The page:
Archive for May 9, 2017

Humoral and Innate Antiviral Immunity as Tools to Clear Persistent HIV Infection

Journal of Infectious Diseases March 2017 V.215 Suppl.3

Guido Ferrari; Justin Pollara; Georgia D. Tomaras; Barton F. Haynes

Human immunodeficiency virus (HIV) type 1 uses the CD4 molecule as its principal receptor to infect T cells. HIV-1 integrates its viral genome into the host cell, leading to persistent infection wherein HIV-1 can remain transcriptionally silent in latently infected CD4+ T cells.

On reactivation of replication-competent provirus, HIV-1 envelope glycoproteins (Env) are expressed and accumulate on the cell surface, allowing infected cells to be detected and targeted by endogenous immune responses or immune interventions.

HIV-1 Env-specific antibodies have the potential to bind HIV-1 cell surface Env and promote elimination of infected CD4+ T cells by recruiting cytotoxic effector cells, such as natural killer cells, monocytes, and polymorphonuclear cells.

Harnessing humoral and innate cellular responses has become one focus of research to develop innovative strategies to recruit and redirect cytotoxic effector cells to eliminate the HIV-1 latently infected CD4+ T-cell reservoir.


May 9, 2017 at 8:20 am

EDITOR’S CHOICE – Therapeutic Vaccine for Genital Herpes Simplex Virus-2 Infection: Findings From a Randomized Trial

Journal of Infectious Diseases March 2017 V.215 N.6

David I. Bernstein; Anna Wald; Terri Warren; Kenneth Fife; Stephen Tyring


Genital herpes simplex virus type 2 (HSV-2) infection causes recurrent lesions and frequent viral shedding. GEN-003 is a candidate therapeutic vaccine containing HSV-2 gD2∆TMR and ICP4.2, and Matrix-M2 adjuvant.


Persons with genital herpes were randomized into 3 dose cohorts to receive 3 intramuscular doses 21 days apart of 10 µg, 30 µg, or 100 µg of GEN-003, antigens without adjuvant, or placebo. Participants obtained genital swab specimens twice daily for HSV-2 detection and monitored genital lesions for 28-day periods at baseline and at intervals after the last dose.


One hundred and thirty-four persons received all 3 doses. Reactogenicity was associated with adjuvant but not with antigen dose or dose number. No serious adverse events were attributed to GEN-003. Compared with baseline, genital HSV-2 shedding rates immediately after dosing were reduced with GEN-003 (from 13.4% to 6.4% for 30 μg [P < .001] and from 15.0% to 10.3% for 100 µg [P < .001]). Lesion rates were also significantly (P < .01) reduced immediately following immunization with 30 µg or 100 µg of GEN-003. GEN-003 elicited increases in antigen binding, virus neutralizing antibody, and T-cell responses.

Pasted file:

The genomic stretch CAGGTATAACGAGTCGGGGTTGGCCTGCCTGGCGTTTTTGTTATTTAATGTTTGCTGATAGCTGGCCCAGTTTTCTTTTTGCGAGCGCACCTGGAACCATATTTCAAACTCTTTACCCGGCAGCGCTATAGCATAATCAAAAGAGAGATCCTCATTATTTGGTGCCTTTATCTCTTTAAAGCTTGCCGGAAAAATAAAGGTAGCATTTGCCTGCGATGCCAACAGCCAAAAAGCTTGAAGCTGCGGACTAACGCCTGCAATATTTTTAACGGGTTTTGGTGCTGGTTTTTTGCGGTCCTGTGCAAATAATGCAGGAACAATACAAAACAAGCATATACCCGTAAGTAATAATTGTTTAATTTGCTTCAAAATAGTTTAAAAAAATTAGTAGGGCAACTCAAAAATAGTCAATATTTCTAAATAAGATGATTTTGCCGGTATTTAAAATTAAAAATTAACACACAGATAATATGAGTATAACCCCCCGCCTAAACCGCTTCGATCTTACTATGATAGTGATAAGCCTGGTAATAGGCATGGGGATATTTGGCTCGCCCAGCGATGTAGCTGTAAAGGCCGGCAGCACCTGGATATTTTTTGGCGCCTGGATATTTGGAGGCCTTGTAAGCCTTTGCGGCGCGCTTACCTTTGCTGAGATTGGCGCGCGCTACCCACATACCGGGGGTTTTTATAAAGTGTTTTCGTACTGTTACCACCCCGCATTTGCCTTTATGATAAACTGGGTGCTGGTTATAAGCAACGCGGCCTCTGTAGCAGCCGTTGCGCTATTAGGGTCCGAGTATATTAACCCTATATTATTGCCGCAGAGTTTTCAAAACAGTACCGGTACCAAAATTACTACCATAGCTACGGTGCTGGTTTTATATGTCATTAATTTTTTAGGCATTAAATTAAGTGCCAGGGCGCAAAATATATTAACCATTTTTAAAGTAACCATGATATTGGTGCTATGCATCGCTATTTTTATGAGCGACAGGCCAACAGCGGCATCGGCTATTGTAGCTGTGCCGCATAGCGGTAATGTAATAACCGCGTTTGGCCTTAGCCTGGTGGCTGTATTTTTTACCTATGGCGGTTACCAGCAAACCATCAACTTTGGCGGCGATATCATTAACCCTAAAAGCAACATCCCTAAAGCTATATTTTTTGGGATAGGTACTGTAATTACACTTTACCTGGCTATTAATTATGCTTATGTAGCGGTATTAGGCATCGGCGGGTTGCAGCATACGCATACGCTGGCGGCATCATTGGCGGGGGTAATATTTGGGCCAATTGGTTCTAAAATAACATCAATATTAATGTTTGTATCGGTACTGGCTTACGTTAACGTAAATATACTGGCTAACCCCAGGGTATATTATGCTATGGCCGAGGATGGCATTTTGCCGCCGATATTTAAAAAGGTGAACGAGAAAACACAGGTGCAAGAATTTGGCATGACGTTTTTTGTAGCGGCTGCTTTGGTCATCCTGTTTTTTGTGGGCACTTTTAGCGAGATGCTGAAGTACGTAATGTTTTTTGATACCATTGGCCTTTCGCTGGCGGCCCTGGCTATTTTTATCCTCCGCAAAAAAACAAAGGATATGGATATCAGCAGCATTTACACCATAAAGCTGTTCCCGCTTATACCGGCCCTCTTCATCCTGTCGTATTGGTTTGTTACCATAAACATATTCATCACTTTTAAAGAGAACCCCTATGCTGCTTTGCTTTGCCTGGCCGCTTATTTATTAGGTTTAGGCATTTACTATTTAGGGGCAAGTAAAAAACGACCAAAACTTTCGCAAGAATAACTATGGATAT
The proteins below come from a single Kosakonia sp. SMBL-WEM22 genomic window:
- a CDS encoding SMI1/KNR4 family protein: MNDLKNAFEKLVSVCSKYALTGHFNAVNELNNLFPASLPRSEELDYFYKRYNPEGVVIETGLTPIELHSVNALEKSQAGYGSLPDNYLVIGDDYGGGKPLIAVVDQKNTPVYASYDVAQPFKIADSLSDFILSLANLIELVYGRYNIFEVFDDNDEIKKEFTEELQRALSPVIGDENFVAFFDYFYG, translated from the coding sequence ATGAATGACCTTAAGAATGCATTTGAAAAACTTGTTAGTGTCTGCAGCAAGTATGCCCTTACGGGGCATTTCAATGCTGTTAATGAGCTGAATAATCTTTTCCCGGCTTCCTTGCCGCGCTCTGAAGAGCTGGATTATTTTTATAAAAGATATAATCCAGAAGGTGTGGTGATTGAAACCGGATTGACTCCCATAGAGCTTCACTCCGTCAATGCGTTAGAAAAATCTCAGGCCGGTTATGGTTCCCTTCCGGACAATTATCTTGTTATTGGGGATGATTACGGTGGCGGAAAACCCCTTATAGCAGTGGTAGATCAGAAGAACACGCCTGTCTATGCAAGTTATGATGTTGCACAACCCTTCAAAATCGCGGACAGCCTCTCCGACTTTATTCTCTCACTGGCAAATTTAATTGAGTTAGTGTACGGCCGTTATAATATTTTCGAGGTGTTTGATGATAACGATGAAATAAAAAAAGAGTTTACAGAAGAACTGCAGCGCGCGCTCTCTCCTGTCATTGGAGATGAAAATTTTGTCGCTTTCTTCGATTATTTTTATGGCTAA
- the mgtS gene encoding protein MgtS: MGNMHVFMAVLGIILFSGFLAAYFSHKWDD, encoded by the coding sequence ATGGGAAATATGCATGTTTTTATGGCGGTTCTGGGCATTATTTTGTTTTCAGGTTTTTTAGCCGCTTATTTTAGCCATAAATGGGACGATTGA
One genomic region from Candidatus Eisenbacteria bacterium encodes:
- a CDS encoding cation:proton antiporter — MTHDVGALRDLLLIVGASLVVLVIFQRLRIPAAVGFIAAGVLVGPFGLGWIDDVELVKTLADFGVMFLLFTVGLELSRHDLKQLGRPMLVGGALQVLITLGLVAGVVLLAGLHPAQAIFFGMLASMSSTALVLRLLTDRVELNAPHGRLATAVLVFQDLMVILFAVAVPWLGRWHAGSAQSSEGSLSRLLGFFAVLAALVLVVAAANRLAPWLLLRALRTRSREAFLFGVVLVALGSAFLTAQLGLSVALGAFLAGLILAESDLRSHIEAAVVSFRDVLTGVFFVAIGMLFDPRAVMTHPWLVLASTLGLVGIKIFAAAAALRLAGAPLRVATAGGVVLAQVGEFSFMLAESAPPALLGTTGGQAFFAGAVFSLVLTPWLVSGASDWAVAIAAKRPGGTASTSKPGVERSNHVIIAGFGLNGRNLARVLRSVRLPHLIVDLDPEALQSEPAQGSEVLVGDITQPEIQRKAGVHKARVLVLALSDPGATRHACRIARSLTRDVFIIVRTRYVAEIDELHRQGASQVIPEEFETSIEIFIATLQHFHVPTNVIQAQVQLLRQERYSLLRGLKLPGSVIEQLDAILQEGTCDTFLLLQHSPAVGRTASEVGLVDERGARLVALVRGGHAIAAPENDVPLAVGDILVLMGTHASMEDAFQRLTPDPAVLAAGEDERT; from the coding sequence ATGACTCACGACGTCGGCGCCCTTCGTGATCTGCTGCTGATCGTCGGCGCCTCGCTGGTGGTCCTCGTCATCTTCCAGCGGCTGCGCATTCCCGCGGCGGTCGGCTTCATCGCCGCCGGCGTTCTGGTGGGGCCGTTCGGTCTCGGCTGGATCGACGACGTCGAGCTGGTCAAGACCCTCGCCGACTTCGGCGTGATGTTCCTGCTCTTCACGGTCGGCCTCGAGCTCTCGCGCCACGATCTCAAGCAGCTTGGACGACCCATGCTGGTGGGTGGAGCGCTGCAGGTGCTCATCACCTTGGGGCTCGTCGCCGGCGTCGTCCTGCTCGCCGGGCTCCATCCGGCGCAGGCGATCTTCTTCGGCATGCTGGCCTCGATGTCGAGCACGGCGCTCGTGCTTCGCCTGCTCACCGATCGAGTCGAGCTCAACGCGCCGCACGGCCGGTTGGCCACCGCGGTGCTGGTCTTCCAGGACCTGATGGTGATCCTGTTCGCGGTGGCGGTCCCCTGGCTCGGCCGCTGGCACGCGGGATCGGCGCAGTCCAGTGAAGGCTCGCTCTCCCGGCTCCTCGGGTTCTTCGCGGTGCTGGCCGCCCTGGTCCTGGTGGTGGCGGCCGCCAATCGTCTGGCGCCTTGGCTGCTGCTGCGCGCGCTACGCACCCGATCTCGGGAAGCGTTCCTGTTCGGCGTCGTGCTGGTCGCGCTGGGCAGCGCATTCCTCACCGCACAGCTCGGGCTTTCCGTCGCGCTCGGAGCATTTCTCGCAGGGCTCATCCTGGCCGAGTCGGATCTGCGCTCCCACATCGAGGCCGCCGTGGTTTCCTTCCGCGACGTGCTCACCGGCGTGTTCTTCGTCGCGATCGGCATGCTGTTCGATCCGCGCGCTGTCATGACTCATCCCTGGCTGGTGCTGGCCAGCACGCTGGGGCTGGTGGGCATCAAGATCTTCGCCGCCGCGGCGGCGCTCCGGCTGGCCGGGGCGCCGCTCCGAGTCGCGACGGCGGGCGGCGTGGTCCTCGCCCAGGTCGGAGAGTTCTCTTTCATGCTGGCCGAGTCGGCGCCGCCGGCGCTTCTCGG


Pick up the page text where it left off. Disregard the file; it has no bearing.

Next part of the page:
GEN-003 had an acceptable safety profile and stimulated humoral and cellular immune responses. GEN-003 at doses of 30 µg and 100 µg reduced genital HSV shedding and lesion rates.

Clinical Trials Registration. NCT01667341 (funded by Genocea).



Journal of Infectious Diseases March 2017 V.215 N.6

EDITOR’S CHOICE – Vaccination to Reduce Reactivation of Herpes Simplex Virus Type 2

Jeffrey I. Cohen

Herpes simplex virus type 2 (HSV-2) is associated with primary and recurrent genital herpes, disseminated disease or encephalitis in neonates, and severe disease in immunocompromised patients [1]. HSV-2 is also associated with an increased risk of acquisition and transmission of human immunodeficiency virus (HIV). More than 400 million persons are infected with HSV-2 worldwide, and there is no treatment to eliminate the virus….


May 9, 2017 at 7:54 am

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